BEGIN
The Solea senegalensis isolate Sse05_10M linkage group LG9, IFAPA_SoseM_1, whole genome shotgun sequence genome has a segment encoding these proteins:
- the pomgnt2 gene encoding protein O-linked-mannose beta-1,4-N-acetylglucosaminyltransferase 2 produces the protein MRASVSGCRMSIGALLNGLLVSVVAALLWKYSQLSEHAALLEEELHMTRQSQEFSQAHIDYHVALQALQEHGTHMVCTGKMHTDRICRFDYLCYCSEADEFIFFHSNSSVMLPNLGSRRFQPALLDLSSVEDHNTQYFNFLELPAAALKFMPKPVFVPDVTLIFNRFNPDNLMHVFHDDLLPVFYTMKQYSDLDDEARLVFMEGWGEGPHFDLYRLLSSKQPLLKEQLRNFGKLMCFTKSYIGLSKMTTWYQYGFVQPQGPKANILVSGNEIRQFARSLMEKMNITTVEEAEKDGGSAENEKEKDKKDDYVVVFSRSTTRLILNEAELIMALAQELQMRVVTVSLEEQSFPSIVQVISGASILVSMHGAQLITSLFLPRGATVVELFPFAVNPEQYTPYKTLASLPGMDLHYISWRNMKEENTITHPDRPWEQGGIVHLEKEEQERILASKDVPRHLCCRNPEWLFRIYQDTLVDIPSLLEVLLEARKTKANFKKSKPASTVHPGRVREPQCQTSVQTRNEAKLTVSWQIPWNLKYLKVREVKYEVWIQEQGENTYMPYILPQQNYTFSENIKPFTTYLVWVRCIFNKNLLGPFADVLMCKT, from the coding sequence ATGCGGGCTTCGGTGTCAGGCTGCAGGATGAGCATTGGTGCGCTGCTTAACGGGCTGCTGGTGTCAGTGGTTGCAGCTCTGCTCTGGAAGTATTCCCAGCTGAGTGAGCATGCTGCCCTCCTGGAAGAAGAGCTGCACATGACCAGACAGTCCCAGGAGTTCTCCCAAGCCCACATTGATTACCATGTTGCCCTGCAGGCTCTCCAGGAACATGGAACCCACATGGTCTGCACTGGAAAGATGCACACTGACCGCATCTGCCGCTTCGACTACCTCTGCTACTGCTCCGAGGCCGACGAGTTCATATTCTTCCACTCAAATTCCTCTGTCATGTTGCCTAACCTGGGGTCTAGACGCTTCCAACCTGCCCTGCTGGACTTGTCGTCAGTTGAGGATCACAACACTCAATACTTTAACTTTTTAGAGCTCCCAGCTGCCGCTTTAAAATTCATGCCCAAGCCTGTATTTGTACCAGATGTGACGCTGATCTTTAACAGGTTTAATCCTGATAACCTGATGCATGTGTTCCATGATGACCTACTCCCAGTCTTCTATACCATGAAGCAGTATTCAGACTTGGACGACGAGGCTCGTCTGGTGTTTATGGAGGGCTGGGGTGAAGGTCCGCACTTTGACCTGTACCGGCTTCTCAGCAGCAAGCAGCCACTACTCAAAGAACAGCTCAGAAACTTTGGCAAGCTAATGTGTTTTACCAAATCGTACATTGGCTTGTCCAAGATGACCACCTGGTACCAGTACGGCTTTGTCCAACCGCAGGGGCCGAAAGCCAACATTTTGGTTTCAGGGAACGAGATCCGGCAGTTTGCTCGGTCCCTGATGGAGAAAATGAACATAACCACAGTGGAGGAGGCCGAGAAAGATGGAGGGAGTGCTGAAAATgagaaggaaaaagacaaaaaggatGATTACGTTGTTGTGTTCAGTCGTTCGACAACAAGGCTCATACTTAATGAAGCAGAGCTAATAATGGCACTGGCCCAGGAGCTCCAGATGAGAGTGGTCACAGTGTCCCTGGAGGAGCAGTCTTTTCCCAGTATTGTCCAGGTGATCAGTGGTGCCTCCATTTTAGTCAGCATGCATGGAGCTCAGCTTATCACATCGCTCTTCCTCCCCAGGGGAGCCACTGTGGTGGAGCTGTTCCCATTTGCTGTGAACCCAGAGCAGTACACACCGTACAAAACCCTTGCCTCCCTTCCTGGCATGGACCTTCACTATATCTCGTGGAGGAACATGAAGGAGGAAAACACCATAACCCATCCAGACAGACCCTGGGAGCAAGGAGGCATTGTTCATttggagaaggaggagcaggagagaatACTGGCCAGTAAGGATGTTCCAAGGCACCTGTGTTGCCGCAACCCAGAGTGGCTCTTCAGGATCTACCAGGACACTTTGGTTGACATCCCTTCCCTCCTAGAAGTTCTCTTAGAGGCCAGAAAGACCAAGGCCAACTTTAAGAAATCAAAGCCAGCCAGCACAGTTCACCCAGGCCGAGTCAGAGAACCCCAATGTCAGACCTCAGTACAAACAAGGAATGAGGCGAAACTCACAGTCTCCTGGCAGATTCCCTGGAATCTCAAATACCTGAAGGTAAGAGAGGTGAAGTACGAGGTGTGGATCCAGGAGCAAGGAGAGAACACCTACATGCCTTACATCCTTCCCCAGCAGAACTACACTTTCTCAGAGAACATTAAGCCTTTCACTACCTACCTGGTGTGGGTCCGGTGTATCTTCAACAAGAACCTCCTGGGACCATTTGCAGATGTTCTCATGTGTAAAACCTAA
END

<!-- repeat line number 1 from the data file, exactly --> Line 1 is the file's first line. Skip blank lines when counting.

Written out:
The Solea senegalensis isolate Sse05_10M linkage group LG9, IFAPA_SoseM_1, whole genome shotgun sequence genome has a segment encoding these proteins: